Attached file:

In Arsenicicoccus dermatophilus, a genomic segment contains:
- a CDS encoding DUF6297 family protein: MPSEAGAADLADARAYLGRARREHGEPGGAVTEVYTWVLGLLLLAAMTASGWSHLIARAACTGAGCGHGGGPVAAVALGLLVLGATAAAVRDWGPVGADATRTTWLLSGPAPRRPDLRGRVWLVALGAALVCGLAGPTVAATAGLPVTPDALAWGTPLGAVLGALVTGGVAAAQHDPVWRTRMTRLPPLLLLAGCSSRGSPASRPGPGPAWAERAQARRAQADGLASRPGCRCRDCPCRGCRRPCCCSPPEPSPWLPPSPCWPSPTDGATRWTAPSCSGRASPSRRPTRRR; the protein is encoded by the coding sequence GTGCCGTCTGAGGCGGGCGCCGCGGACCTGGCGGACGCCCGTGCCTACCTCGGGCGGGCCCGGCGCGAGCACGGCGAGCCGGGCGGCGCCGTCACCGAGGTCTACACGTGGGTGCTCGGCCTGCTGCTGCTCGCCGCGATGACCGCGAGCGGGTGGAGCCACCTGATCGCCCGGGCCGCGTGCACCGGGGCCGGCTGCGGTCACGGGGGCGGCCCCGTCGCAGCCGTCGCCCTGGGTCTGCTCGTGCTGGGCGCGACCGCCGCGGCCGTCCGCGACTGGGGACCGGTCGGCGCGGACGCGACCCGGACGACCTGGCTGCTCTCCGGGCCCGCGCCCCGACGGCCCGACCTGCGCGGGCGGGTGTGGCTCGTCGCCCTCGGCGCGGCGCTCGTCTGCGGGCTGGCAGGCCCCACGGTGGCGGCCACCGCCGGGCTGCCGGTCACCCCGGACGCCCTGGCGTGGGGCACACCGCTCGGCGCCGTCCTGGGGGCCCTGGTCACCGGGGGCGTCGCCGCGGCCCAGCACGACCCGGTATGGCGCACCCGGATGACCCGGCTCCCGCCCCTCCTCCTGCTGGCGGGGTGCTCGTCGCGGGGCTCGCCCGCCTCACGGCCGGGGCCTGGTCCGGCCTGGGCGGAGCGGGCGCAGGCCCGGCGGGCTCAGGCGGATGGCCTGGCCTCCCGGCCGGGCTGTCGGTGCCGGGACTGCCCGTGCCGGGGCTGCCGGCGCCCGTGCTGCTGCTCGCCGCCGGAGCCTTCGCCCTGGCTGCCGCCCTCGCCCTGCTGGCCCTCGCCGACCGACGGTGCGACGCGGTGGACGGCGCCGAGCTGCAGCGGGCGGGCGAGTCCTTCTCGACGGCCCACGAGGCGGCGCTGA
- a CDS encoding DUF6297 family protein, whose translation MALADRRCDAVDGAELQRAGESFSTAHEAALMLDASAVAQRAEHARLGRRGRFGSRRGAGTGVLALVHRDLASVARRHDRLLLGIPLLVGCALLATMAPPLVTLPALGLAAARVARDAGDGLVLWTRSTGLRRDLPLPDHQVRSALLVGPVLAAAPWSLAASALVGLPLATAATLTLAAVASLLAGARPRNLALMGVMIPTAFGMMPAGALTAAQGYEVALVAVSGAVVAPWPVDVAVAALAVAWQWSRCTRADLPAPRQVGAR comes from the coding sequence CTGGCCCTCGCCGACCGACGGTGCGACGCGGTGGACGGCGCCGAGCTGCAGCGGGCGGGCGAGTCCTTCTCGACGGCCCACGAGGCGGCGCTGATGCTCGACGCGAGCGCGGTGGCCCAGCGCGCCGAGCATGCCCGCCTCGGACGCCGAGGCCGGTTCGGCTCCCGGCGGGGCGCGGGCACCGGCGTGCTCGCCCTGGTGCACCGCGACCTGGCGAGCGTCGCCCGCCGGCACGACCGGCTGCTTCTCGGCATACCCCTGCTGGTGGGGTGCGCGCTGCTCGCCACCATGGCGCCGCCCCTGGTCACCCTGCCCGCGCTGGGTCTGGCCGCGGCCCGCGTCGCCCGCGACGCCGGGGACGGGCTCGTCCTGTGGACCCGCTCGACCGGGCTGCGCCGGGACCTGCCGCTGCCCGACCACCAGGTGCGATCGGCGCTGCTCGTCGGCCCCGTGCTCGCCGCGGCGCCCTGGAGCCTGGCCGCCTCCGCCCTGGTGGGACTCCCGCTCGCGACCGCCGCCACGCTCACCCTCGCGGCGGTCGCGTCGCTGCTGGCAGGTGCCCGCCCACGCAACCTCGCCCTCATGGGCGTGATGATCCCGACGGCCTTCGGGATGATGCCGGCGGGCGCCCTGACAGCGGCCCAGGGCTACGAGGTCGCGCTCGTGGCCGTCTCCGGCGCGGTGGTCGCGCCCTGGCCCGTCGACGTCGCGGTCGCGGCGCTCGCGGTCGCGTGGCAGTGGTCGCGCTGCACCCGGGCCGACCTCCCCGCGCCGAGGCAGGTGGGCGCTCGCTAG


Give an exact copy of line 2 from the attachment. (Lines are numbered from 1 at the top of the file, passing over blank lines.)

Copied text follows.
- a CDS encoding DUF6297 family protein: MPSEAGAADLADARAYLGRARREHGEPGGAVTEVYTWVLGLLLLAAMTASGWSHLIARAACTGAGCGHGGGPVAAVALGLLVLGATAAAVRDWGPVGADATRTTWLLSGPAPRRPDLRGRVWLVALGAALVCGLAGPTVAATAGLPVTPDALAWGTPLGAVLGALVTGGVAAAQHDPVWRTRMTRLPPLLLLAGCSSRGSPASRPGPGPAWAERAQARRAQADGLASRPGCRCRDCPCRGCRRPCCCSPPEPSPWLPPSPCWPSPTDGATRWTAPSCSGRASPSRRPTRRR; the protein is encoded by the coding sequence GTGCCGTCTGAGGCGGGCGCCGCGGACCTGGCGGACGCCCGTGCCTACCTCGGGCGGGCCCGGCGCGAGCACGGCGAGCCGGGCGGCGCCGTCACCGAGGTCTACACGTGGGTGCTCGGCCTGCTGCTGCTCGCCGCGATGACCGCGAGCGGGTGGAGCCACCTGATCGCCCGGGCCGCGTGCACCGGGGCCGGCTGCGGTCACGGGGGCGGCCCCGTCGCAGCCGTCGCCCTGGGTCTGCTCGTGCTGGGCGCGACCGCCGCGGCCGTCCGCGACTGGGGACCGGTCGGCGCGGACGCGACCCGGACGACCTGGCTGCTCTCCGGGCCCGCGCCCCGACGGCCCGACCTGCGCGGGCGGGTGTGGCTCGTCGCCCTCGGCGCGGCGCTCGTCTGCGGGCTGGCAGGCCCCACGGTGGCGGCCACCGCCGGGCTGCCGGTCACCCCGGACGCCCTGGCGTGGGGCACACCGCTCGGCGCCGTCCTGGGGGCCCTGGTCACCGGGGGCGTCGCCGCGGCCCAGCACGACCCGGTATGGCGCACCCGGATGACCCGGCTCCCGCCCCTCCTCCTGCTGGCGGGGTGCTCGTCGCGGGGCTCGCCCGCCTCACGGCCGGGGCCTGGTCCGGCCTGGGCGGAGCGGGCGCAGGCCCGGCGGGCTCAGGCGGATGGCCTGGCCTCCCGGCCGGGCTGTCGGTGCCGGGACTGCCCGTGCCGGGGCTGCCGGCGCCCGTGCTGCTGCTCGCCGCCGGAGCCTTCGCCCTGGCTGCCGCCCTCGCCCTGCTGGCCCTCGCCGACCGACGGTGCGACGCGGTGGACGGCGCCGAGCTGCAGCGGGCGGGCGAGTCCTTCTCGACGGCCCACGAGGCGGCGCTGA